I think at this point, Patrick had no idea where he was or what he was saying.

On three, everyone LEAN!!!

It was a wonderful, memorable weekend. Here’s hoping it’s not too long before we all gather again, to smile, drink and laugh. 
Love always,  Barry

Charlottesville 


Today feels like Day One, A.C. Or, After Charlottesville.

I sat down at this same computer on Saturday evening with every intention of writing something about what happened. I stared at my blank digital page for a good five minutes, not even typing one letter, let alone a complete sentence, then I gave up. 

Well, now today I am at least past that.

I already know that anything I say here will mean almost nothing and any words I muster won’t change the fact that a woman died on Saturday, in my home state, while protesting Nazis.

Protesting fucking NAZIS!

I avoided the news after the true horror of the events came to light, and I escaped reality by watching movies from my couch. I am usually a very ‘plugged in’ person, always following political news and current events, but Saturday I was in shock. By chance I did turn the news on around 6pm so a friend who was visiting could hear the latest, and I did hear our governor speak and rebuke hate explicitly. But Saturday I just could not fathom how a protest rally under the guise of the removal of a statue – a fucking statue!! – ended with the deaths of three citizens and dozens injured.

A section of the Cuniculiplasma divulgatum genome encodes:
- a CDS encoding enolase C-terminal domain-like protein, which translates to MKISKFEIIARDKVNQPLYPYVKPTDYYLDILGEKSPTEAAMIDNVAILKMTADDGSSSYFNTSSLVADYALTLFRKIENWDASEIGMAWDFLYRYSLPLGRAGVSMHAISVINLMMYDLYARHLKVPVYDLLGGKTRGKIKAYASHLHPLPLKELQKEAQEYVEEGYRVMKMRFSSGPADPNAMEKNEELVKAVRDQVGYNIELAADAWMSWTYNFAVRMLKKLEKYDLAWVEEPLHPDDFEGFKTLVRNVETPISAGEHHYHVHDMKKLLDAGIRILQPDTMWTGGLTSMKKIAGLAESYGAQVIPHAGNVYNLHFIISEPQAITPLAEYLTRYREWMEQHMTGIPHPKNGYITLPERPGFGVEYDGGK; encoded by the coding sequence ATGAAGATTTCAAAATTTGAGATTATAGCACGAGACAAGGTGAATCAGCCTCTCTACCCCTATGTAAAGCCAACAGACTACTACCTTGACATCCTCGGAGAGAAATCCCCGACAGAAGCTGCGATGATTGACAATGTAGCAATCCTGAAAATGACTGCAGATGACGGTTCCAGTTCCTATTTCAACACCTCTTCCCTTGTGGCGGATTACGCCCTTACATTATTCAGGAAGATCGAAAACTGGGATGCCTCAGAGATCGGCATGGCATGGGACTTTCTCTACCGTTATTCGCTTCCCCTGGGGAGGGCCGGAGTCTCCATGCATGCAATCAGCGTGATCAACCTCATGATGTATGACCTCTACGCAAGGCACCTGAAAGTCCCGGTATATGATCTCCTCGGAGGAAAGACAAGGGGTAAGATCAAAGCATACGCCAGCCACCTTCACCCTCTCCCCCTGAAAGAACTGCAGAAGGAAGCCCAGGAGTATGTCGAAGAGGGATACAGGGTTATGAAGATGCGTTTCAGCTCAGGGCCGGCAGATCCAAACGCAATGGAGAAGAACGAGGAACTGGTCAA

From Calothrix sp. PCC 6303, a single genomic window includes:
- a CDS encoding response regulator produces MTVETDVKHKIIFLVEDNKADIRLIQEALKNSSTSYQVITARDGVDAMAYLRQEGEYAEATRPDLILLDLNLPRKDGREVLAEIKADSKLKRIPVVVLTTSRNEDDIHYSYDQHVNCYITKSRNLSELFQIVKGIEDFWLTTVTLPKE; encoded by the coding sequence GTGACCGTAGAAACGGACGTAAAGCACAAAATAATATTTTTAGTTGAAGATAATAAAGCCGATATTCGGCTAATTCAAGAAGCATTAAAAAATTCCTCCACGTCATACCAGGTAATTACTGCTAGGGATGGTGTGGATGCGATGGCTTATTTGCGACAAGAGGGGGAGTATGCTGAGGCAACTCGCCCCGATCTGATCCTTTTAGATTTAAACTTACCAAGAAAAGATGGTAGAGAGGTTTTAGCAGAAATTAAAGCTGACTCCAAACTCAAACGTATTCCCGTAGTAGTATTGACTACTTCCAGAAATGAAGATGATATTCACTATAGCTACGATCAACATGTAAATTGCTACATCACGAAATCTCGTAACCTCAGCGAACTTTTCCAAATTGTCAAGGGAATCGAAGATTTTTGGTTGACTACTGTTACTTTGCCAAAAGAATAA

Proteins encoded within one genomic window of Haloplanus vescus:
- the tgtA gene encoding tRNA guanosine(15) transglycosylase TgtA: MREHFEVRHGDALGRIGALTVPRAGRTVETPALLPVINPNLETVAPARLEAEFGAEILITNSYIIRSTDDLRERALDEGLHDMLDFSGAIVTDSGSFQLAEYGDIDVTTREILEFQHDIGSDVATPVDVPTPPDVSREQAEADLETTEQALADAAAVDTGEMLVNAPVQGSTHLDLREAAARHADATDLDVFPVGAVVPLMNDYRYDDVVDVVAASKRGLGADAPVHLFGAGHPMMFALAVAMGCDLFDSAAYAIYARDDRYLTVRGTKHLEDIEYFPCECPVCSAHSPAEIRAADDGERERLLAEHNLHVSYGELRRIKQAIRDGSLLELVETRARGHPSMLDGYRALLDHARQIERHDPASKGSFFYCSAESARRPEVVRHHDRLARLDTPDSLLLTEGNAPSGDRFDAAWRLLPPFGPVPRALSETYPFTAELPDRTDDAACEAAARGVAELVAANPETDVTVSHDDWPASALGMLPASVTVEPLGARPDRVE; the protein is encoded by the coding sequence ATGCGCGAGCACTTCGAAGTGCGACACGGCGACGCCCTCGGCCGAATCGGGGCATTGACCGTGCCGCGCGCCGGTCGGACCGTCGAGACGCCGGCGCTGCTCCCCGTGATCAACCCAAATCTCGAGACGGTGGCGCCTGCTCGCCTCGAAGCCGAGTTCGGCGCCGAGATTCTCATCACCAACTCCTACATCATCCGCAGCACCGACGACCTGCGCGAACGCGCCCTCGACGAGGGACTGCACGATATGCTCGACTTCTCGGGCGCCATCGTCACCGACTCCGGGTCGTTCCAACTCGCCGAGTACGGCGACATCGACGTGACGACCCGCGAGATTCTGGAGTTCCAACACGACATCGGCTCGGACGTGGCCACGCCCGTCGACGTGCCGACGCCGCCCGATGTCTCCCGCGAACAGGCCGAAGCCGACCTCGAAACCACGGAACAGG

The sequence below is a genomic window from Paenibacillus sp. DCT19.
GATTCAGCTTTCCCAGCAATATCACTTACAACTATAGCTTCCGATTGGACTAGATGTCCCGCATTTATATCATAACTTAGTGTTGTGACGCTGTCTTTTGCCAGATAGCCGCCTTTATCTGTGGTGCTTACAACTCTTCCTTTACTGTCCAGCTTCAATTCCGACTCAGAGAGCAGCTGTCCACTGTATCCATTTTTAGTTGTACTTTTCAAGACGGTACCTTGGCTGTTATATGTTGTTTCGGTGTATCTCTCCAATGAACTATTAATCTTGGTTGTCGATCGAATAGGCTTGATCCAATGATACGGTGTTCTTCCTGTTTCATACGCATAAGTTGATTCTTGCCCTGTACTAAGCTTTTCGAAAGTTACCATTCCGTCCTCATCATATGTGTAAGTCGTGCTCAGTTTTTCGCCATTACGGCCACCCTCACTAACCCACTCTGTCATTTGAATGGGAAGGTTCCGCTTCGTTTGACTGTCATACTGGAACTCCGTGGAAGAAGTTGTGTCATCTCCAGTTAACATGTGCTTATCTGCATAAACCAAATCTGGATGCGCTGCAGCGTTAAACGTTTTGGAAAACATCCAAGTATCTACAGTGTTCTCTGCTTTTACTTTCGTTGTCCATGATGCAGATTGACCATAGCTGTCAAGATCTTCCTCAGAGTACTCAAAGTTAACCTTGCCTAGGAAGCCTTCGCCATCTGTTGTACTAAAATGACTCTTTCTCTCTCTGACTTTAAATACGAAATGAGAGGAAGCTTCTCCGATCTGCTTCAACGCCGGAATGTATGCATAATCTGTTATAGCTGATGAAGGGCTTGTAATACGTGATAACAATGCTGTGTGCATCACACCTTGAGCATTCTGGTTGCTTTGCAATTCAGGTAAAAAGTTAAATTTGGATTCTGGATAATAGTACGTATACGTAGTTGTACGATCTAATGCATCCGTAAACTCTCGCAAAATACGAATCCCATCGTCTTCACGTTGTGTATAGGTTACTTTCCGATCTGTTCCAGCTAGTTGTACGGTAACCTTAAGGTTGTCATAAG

Saturday I was shocked and saddened. Today that has given way to anger. But, I really don’t know what to do with that anger or how to channel it into something positive. That’s why I am attempting to write something. Just to get it out.

Quote bluntly, how the fuck did we get here?!

 

I don’t have the answer to that question, and the only comparisons I can draw between history and what happened Saturday [the Civil Rights Movement; The Summer of ‘68] seem to not quite fit.